Where to watch it: Netflix

3. Wayward Pines

Mysterious disappearances, creepy small towns, a smattering of sci-fi and horror—the Duffer Brothers definitely have a type. Before the duo went to Netflix with Stranger Things, they had a stint serving as writers and producers for director M. Night Shyamalan’s like-minded Fox drama, Wayward Pines. In this series, Matt Dillon stars as U.S. Secret Service Agent Ethan Burke, who’s investigating the disappearance of two agents before ending up trapped in the seemingly idyllic town of Wayward Pines, Idaho, which soon enough opens itself up to all manner of conspiracies and unsavory villains.

Where to watch it: Hulu

4. Twin Peaks

Before the Duffer Brothers breathed life into the fictional town of Hawkins, Indiana, there was Twin Peaks, Washington, the titular suburb at the heart of director David Lynch’s surreal mystery drama about (among many other things) the murder of homecoming queen, Laura Palmer. Its effortless blend of surreal imagery, small-town horror, and twisting narratives influenced countless series currently in your streaming queue, but Stranger Things honored Lynch’s formula far better than most.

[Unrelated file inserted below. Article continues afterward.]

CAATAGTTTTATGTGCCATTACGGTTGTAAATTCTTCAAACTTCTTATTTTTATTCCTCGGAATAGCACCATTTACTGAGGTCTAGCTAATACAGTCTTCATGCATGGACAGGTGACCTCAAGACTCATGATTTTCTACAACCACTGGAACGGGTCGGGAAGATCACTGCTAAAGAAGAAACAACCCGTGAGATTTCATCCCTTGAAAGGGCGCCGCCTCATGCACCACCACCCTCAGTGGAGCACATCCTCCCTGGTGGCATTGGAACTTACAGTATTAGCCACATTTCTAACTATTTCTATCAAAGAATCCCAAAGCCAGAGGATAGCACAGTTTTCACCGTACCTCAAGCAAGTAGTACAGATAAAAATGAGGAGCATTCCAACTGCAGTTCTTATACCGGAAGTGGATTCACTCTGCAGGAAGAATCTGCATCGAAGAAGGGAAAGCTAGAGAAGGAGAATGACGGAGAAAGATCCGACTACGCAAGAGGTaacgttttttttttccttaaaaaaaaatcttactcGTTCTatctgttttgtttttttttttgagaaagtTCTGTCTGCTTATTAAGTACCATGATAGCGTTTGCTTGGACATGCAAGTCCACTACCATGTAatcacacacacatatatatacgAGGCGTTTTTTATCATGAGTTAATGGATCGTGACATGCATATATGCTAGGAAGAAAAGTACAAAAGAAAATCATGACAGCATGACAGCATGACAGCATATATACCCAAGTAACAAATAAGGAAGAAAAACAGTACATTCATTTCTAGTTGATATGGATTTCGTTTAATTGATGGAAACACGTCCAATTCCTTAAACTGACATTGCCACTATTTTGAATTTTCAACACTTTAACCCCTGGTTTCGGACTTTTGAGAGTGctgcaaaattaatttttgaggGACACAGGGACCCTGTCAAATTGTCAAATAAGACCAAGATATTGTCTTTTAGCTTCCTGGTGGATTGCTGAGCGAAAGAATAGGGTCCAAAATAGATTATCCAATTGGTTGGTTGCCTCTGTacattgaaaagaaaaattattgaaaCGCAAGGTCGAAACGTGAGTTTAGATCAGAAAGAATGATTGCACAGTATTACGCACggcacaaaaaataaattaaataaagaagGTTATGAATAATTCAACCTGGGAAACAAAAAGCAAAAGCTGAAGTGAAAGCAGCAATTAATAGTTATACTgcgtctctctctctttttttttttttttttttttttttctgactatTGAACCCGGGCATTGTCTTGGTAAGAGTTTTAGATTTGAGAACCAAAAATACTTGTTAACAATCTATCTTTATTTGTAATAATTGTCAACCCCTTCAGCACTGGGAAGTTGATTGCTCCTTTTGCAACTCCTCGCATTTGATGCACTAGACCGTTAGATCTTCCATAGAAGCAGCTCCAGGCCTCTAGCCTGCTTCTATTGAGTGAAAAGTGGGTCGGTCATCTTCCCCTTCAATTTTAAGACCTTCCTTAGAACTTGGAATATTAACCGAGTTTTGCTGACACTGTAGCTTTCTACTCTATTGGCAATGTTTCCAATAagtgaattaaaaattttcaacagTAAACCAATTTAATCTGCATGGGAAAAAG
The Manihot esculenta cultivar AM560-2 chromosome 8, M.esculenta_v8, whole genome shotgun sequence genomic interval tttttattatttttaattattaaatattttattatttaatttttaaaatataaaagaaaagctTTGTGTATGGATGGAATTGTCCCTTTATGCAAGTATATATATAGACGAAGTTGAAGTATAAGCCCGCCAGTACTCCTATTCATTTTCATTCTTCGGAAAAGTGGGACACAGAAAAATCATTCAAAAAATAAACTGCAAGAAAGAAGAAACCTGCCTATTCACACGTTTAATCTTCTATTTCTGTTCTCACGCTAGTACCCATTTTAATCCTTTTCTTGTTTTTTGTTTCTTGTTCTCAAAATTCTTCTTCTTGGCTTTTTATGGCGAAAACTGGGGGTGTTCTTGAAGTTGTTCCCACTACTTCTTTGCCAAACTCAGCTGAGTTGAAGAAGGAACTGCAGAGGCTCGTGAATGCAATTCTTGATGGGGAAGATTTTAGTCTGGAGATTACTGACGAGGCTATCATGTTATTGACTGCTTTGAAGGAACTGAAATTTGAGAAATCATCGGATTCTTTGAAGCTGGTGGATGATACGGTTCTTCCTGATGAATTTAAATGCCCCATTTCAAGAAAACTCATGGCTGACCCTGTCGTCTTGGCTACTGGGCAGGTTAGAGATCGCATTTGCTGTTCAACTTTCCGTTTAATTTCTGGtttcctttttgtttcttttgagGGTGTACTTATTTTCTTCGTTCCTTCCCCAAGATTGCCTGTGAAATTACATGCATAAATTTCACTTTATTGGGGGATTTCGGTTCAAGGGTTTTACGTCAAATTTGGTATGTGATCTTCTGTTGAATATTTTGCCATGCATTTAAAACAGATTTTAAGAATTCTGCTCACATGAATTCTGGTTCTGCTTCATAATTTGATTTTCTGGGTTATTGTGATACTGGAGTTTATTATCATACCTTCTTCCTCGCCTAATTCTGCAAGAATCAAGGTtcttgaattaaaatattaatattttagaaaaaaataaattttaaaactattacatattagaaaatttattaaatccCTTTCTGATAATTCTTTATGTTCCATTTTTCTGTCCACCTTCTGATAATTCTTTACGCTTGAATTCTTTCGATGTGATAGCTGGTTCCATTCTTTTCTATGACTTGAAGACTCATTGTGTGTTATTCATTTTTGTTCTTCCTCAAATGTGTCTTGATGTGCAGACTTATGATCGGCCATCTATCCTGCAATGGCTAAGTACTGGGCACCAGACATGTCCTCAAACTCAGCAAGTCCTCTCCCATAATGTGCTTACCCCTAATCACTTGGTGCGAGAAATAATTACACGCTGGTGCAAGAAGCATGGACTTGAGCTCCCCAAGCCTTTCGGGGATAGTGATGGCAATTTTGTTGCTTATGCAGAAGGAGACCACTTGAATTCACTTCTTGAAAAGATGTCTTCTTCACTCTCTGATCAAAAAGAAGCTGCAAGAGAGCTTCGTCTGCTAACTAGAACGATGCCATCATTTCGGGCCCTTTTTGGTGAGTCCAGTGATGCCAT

Where to watch it: Hulu, Netflix, Amazon Prime Video

5. Orphan Black

Orphan Black is a sci-fi thriller that focuses on a woman named Sarah Manning (played by Tatiana Maslany) who witnesses the suicide of a complete stranger who just so happens to look exactly like her. This sets off a chain of events that sees Manning embroiled in a clone conspiracy as she faces off against an amoral corporation and an extremist religious cult, both of which have their own intentions for Manning and her newfound "sisters." Even if the heady mystery goes over your head, Orphan Black is worth watching simply for Maslany's powerhouse performance as an ever-increasing group of clones, all with different personalities.

Where to watch it: Amazon Prime Video